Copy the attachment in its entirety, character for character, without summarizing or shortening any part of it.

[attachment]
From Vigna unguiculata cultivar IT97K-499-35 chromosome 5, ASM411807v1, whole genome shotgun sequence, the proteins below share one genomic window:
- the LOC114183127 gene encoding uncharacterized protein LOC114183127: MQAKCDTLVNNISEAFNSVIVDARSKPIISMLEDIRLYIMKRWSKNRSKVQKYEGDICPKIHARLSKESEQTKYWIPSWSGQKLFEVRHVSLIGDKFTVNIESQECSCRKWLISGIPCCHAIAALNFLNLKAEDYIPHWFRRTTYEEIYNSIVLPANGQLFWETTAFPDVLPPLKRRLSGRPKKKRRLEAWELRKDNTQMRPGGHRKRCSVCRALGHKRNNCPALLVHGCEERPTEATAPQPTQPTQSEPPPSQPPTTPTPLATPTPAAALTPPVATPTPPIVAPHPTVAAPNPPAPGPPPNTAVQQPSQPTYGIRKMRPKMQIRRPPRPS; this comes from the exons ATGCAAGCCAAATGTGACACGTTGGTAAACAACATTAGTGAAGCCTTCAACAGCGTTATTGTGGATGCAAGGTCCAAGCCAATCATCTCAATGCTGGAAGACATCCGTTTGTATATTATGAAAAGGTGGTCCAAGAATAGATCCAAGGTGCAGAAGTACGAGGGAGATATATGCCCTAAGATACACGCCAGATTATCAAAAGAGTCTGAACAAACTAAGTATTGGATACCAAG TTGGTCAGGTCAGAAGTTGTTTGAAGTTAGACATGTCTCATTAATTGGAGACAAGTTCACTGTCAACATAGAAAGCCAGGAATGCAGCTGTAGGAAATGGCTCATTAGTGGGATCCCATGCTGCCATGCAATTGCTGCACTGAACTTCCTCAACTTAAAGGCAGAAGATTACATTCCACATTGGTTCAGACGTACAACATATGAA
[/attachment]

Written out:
From Vigna unguiculata cultivar IT97K-499-35 chromosome 5, ASM411807v1, whole genome shotgun sequence, the proteins below share one genomic window:
- the LOC114183127 gene encoding uncharacterized protein LOC114183127: MQAKCDTLVNNISEAFNSVIVDARSKPIISMLEDIRLYIMKRWSKNRSKVQKYEGDICPKIHARLSKESEQTKYWIPSWSGQKLFEVRHVSLIGDKFTVNIESQECSCRKWLISGIPCCHAIAALNFLNLKAEDYIPHWFRRTTYEEIYNSIVLPANGQLFWETTAFPDVLPPLKRRLSGRPKKKRRLEAWELRKDNTQMRPGGHRKRCSVCRALGHKRNNCPALLVHGCEERPTEATAPQPTQPTQSEPPPSQPPTTPTPLATPTPAAALTPPVATPTPPIVAPHPTVAAPNPPAPGPPPNTAVQQPSQPTYGIRKMRPKMQIRRPPRPS; this comes from the exons ATGCAAGCCAAATGTGACACGTTGGTAAACAACATTAGTGAAGCCTTCAACAGCGTTATTGTGGATGCAAGGTCCAAGCCAATCATCTCAATGCTGGAAGACATCCGTTTGTATATTATGAAAAGGTGGTCCAAGAATAGATCCAAGGTGCAGAAGTACGAGGGAGATATATGCCCTAAGATACACGCCAGATTATCAAAAGAGTCTGAACAAACTAAGTATTGGATACCAAG TTGGTCAGGTCAGAAGTTGTTTGAAGTTAGACATGTCTCATTAATTGGAGACAAGTTCACTGTCAACATAGAAAGCCAGGAATGCAGCTGTAGGAAATGGCTCATTAGTGGGATCCCATGCTGCCATGCAATTGCTGCACTGAACTTCCTCAACTTAAAGGCAGAAGATTACATTCCACATTGGTTCAGACGTACAACATATGAA